Data analysis

Monday, May 7, 2012 - 9:00am - 10:00am
Deborah Estrin (University of California, Los Angeles)
The most significant health and wellness challenges increasingly involve chronic conditions, from diabetes, hypertension, and asthma to depression, chronic-pain, sleep and neurological disorders. And three lifestyle behaviors contribute to many of these conditions.
Friday, June 26, 2009 - 10:30am - 11:30am
Gunnar Carlsson (Stanford University)
No Abstract
Friday, February 14, 2014 - 9:00am - 9:50am
Tomas Gedeon (Montana State University)
Experimental data on gene regulation and protein interaction is often very qualitative, with the only information available about pairwise interactions is the presence of either up-or down- regulation. Since majority of the parameters for any model in such a situation are not constrained by data, it is important to understand how different choices of parameters affect the dynamics and, therefore, the predictions of such a model.
Tuesday, December 10, 2013 - 11:30am - 12:20pm
Pek Lum (Ayasdi, Inc.)
Data has shape. Shape has meaning. I will discuss how Topological Data Analysis (TDA) has been applied to various biological problems such as identifying patient populations that might respond better to certain treatments, understanding the underlying etiology of a disease such as cancer and studying drug response at the single cell level.
Thursday, December 12, 2013 - 9:00am - 9:50am
Tomas Gedeon (Montana State University)
We use topological data analysis to investigate three dimensional spatial structure of the locus of afferent neuron terminals in cricket's Acheta domesticus terminal ganglion. Each afferent neuron innervates a filiform hair positioned on a cercus, a protruding appendage at the rear of the animal. The hairs transduce air motion to the neuron signal which is used by cricket to respond to the environment.
Wednesday, October 2, 2013 - 9:00am - 10:15am
Alessandro Rinaldo (Carnegie-Mellon University)
Recent advances in computational geometry and computational topology have made it possible to compute topological invariants of sets and functions from sample points. These types of data summaries provide new tools for preprocessing, summarizing and visualizing complex and even high dimensional data. As a result, the number and the variety of applications of topological data-analytic methods have been growing rapidly.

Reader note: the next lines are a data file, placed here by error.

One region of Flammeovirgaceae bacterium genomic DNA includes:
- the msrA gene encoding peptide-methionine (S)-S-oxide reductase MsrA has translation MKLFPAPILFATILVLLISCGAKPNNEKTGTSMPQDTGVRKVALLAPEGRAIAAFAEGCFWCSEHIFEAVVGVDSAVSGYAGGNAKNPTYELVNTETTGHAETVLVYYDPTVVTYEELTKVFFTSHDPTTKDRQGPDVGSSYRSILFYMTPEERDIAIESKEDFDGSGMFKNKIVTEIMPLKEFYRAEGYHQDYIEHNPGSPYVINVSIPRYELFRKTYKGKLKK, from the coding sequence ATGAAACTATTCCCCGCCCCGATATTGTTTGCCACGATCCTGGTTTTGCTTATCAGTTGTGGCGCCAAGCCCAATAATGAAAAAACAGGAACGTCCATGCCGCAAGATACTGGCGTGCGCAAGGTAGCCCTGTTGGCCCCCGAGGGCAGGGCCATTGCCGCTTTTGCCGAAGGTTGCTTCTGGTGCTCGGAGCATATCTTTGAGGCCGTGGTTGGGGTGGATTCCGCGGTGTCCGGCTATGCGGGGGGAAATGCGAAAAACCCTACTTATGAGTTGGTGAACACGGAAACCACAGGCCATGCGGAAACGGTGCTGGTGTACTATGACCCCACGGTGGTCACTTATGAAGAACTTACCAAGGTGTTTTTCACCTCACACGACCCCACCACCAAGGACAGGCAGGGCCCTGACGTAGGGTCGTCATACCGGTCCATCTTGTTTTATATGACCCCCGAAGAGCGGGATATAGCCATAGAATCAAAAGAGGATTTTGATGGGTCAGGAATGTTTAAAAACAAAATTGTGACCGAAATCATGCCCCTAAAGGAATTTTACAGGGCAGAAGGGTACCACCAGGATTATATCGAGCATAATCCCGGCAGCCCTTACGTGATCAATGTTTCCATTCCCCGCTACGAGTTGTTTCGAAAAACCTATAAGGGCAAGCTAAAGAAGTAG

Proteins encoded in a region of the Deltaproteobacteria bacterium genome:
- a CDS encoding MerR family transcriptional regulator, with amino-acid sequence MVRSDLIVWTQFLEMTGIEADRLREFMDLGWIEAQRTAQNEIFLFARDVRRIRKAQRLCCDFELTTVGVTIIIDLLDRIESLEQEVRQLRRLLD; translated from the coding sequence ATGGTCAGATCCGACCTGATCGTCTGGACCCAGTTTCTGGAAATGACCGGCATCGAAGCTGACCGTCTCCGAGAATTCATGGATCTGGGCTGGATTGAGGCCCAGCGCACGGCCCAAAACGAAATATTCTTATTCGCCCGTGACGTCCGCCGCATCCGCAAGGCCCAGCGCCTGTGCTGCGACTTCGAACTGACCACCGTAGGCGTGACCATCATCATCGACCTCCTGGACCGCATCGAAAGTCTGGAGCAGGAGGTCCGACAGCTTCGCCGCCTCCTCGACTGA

Monday, October 7, 2013 - 2:00pm - 2:50pm
Dmitriy Morozov (Lawrence Berkeley Laboratory)
This talk revisits merge trees, a basic topological descriptor that records
connectivity of sublevel sets of a scalar function. We introduce an interleaving
distance between two merge trees and establish its stability to perturbations of
the function. We show that this distance is never smaller than the bottleneck
distance between 0-dimensional persistence diagrams of the function.

On the computational side, we consider a distributed representation of merge
trees that not only improves their parallel computation, but also supports
Monday, June 17, 2013 - 11:00am - 12:30pm
Bin Yu (University of California, Berkeley)
This lecture will cover data summarization and visualization tools
such as kernel estimation, loess, scatterplot and dimension
reduction via principal component analysis (PCA). Specific
data examples will be used.
Friday, November 11, 2011 - 1:25pm - 2:25pm
Linda Ness (Telcordia)
Tuesday, October 25, 2011 - 9:00am - 10:00am
Michael Mahoney (Stanford University)
Recent empirical work has demonstrated that, although there often exists
meaningful small scale structure (e.g., clustering structure around a
single individual at the size-scale of roughly 100 individuals) in large
social and information networks, analogous large scale structure (e.g.,
meaningful or statistically significant properties of tens or hundreds of
thousands of individuals) either is lacking entirely or is of a form that
is extremely difficult for traditional machine learning and data analysis
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